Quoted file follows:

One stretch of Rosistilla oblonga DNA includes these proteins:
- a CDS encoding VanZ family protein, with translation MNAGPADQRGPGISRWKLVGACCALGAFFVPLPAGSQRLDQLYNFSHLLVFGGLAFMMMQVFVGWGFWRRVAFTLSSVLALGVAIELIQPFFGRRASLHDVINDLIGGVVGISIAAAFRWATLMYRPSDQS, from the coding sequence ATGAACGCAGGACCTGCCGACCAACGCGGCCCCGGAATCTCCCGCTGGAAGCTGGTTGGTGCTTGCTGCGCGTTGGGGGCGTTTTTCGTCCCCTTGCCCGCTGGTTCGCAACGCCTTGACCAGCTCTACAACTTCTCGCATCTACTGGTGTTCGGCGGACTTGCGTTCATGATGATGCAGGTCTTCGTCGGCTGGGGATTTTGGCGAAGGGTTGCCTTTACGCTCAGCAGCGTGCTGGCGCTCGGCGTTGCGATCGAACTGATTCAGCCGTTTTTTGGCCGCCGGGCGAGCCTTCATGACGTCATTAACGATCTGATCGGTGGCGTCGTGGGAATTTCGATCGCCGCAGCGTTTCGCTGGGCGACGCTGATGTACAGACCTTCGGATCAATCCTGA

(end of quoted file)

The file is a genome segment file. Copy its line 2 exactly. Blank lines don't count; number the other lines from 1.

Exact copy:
- a CDS encoding VanZ family protein, with translation MNAGPADQRGPGISRWKLVGACCALGAFFVPLPAGSQRLDQLYNFSHLLVFGGLAFMMMQVFVGWGFWRRVAFTLSSVLALGVAIELIQPFFGRRASLHDVINDLIGGVVGISIAAAFRWATLMYRPSDQS, from the coding sequence ATGAACGCAGGACCTGCCGACCAACGCGGCCCCGGAATCTCCCGCTGGAAGCTGGTTGGTGCTTGCTGCGCGTTGGGGGCGTTTTTCGTCCCCTTGCCCGCTGGTTCGCAACGCCTTGACCAGCTCTACAACTTCTCGCATCTACTGGTGTTCGGCGGACTTGCGTTCATGATGATGCAGGTCTTCGTCGGCTGGGGATTTTGGCGAAGGGTTGCCTTTACGCTCAGCAGCGTGCTGGCGCTCGGCGTTGCGATCGAACTGATTCAGCCGTTTTTTGGCCGCCGGGCGAGCCTTCATGACGTCATTAACGATCTGATCGGTGGCGTCGTGGGAATTTCGATCGCCGCAGCGTTTCGCTGGGCGACGCTGATGTACAGACCTTCGGATCAATCCTGA